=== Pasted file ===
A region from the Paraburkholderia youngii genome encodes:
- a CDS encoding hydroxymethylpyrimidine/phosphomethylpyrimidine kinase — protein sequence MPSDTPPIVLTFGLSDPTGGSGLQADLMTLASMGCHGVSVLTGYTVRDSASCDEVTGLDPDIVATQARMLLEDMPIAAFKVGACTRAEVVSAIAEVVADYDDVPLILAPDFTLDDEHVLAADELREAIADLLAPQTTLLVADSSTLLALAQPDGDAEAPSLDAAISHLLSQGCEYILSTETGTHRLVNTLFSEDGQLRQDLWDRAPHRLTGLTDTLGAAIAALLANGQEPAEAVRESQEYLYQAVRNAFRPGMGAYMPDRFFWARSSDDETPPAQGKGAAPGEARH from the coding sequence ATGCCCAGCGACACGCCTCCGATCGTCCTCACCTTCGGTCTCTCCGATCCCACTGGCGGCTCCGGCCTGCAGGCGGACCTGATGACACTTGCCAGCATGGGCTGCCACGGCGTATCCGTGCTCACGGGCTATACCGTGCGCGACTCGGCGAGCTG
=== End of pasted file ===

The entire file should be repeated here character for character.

A region from the Paraburkholderia youngii genome encodes:
- a CDS encoding hydroxymethylpyrimidine/phosphomethylpyrimidine kinase — protein sequence MPSDTPPIVLTFGLSDPTGGSGLQADLMTLASMGCHGVSVLTGYTVRDSASCDEVTGLDPDIVATQARMLLEDMPIAAFKVGACTRAEVVSAIAEVVADYDDVPLILAPDFTLDDEHVLAADELREAIADLLAPQTTLLVADSSTLLALAQPDGDAEAPSLDAAISHLLSQGCEYILSTETGTHRLVNTLFSEDGQLRQDLWDRAPHRLTGLTDTLGAAIAALLANGQEPAEAVRESQEYLYQAVRNAFRPGMGAYMPDRFFWARSSDDETPPAQGKGAAPGEARH from the coding sequence ATGCCCAGCGACACGCCTCCGATCGTCCTCACCTTCGGTCTCTCCGATCCCACTGGCGGCTCCGGCCTGCAGGCGGACCTGATGACACTTGCCAGCATGGGCTGCCACGGCGTATCCGTGCTCACGGGCTATACCGTGCGCGACTCGGCGAGCTG